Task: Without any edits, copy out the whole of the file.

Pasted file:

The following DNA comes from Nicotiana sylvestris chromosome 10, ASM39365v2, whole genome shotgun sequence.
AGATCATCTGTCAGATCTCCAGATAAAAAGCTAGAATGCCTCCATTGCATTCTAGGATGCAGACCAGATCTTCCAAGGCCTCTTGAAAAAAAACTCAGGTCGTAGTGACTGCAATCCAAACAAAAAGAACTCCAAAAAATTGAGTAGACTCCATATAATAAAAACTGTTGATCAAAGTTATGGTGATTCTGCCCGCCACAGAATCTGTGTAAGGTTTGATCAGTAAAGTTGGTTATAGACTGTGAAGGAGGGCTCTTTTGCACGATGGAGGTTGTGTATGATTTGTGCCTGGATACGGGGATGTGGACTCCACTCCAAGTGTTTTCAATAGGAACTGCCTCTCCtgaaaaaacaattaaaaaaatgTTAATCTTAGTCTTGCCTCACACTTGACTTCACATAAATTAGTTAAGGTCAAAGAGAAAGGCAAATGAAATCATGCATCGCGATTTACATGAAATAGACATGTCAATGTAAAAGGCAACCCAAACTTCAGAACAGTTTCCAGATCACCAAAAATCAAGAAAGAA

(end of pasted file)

The following DNA comes from Nicotiana sylvestris chromosome 10, ASM39365v2, whole genome shotgun sequence.
AGATCATCTGTCAGATCTCCAGATAAAAAGCTAGAATGCCTCCATTGCATTCTAGGATGCAGACCAGATCTTCCAAGGCCTCTTGAAAAAAAACTCAGGTCGTAGTGACTGCAATCCAAACAAAAAGAACTCCAAAAAATTGAGTAGACTCCATATAATAAAAACTGTTGATCAAAGTTATGGTGATTCTGCCCGCCACAGAATCTGTGTAAGGTTTGATCAGTAAAGTTGGTTATAGACTGTGAAGGAGGGCTCTTTTGCACGATGGAGGTTGTGTATGATTTGTGCCTGGATACGGGGATGTGGACTCCACTCCAAGTGTTTTCAATAGGAACTGCCTCTCCtgaaaaaacaattaaaaaaatgTTAATCTTAGTCTTGCCTCACACTTGACTTCACATAAATTAGTTAAGGTCAAAGAGAAAGGCAAATGAAATCATGCATCGCGATTTACATGAAATAGACATGTCAATGTAAAAGGCAACCCAAACTTCAGAACAGTTTCCAGATCACCAAAAATCAAGAAAGAA